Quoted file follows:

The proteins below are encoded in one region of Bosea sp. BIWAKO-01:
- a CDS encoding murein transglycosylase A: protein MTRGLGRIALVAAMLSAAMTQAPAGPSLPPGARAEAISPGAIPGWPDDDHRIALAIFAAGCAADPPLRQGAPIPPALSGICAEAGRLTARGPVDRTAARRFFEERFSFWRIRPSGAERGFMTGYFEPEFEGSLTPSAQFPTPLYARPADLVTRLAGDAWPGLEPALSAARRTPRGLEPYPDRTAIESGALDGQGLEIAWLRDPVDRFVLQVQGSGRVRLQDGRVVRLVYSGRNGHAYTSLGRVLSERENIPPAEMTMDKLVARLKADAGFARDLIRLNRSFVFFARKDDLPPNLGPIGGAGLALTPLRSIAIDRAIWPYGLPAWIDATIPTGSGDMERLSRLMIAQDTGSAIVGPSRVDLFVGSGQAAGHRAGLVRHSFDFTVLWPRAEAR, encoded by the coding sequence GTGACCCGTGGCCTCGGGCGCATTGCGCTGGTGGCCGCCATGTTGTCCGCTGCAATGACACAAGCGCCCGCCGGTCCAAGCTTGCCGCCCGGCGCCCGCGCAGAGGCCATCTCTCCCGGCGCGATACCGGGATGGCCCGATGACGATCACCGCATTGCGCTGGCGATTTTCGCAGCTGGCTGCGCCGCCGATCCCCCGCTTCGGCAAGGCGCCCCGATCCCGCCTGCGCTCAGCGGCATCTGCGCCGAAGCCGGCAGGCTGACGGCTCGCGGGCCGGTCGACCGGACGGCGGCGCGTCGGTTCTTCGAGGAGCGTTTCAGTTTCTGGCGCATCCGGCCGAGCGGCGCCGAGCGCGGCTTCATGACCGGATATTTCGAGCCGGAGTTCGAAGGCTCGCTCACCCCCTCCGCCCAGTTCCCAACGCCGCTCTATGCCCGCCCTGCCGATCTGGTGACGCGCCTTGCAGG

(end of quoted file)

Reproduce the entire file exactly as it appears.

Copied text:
The proteins below are encoded in one region of Bosea sp. BIWAKO-01:
- a CDS encoding murein transglycosylase A: protein MTRGLGRIALVAAMLSAAMTQAPAGPSLPPGARAEAISPGAIPGWPDDDHRIALAIFAAGCAADPPLRQGAPIPPALSGICAEAGRLTARGPVDRTAARRFFEERFSFWRIRPSGAERGFMTGYFEPEFEGSLTPSAQFPTPLYARPADLVTRLAGDAWPGLEPALSAARRTPRGLEPYPDRTAIESGALDGQGLEIAWLRDPVDRFVLQVQGSGRVRLQDGRVVRLVYSGRNGHAYTSLGRVLSERENIPPAEMTMDKLVARLKADAGFARDLIRLNRSFVFFARKDDLPPNLGPIGGAGLALTPLRSIAIDRAIWPYGLPAWIDATIPTGSGDMERLSRLMIAQDTGSAIVGPSRVDLFVGSGQAAGHRAGLVRHSFDFTVLWPRAEAR, encoded by the coding sequence GTGACCCGTGGCCTCGGGCGCATTGCGCTGGTGGCCGCCATGTTGTCCGCTGCAATGACACAAGCGCCCGCCGGTCCAAGCTTGCCGCCCGGCGCCCGCGCAGAGGCCATCTCTCCCGGCGCGATACCGGGATGGCCCGATGACGATCACCGCATTGCGCTGGCGATTTTCGCAGCTGGCTGCGCCGCCGATCCCCCGCTTCGGCAAGGCGCCCCGATCCCGCCTGCGCTCAGCGGCATCTGCGCCGAAGCCGGCAGGCTGACGGCTCGCGGGCCGGTCGACCGGACGGCGGCGCGTCGGTTCTTCGAGGAGCGTTTCAGTTTCTGGCGCATCCGGCCGAGCGGCGCCGAGCGCGGCTTCATGACCGGATATTTCGAGCCGGAGTTCGAAGGCTCGCTCACCCCCTCCGCCCAGTTCCCAACGCCGCTCTATGCCCGCCCTGCCGATCTGGTGACGCGCCTTGCAGG